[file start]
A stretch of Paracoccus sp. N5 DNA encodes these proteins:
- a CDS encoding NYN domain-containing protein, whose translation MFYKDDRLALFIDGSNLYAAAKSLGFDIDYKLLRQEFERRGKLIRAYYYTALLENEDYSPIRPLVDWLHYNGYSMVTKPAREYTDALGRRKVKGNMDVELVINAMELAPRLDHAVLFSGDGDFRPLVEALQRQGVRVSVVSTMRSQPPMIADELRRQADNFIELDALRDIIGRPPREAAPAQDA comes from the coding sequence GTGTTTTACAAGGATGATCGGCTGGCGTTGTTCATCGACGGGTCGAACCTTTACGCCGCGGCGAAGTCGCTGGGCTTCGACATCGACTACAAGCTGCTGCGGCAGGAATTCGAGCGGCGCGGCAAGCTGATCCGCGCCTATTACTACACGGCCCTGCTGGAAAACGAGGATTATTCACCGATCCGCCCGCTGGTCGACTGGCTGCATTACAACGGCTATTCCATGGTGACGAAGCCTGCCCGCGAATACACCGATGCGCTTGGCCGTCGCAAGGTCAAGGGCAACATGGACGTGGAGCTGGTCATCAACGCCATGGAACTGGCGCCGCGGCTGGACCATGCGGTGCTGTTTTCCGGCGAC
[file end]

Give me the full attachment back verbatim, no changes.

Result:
A stretch of Paracoccus sp. N5 DNA encodes these proteins:
- a CDS encoding NYN domain-containing protein, whose translation MFYKDDRLALFIDGSNLYAAAKSLGFDIDYKLLRQEFERRGKLIRAYYYTALLENEDYSPIRPLVDWLHYNGYSMVTKPAREYTDALGRRKVKGNMDVELVINAMELAPRLDHAVLFSGDGDFRPLVEALQRQGVRVSVVSTMRSQPPMIADELRRQADNFIELDALRDIIGRPPREAAPAQDA comes from the coding sequence GTGTTTTACAAGGATGATCGGCTGGCGTTGTTCATCGACGGGTCGAACCTTTACGCCGCGGCGAAGTCGCTGGGCTTCGACATCGACTACAAGCTGCTGCGGCAGGAATTCGAGCGGCGCGGCAAGCTGATCCGCGCCTATTACTACACGGCCCTGCTGGAAAACGAGGATTATTCACCGATCCGCCCGCTGGTCGACTGGCTGCATTACAACGGCTATTCCATGGTGACGAAGCCTGCCCGCGAATACACCGATGCGCTTGGCCGTCGCAAGGTCAAGGGCAACATGGACGTGGAGCTGGTCATCAACGCCATGGAACTGGCGCCGCGGCTGGACCATGCGGTGCTGTTTTCCGGCGAC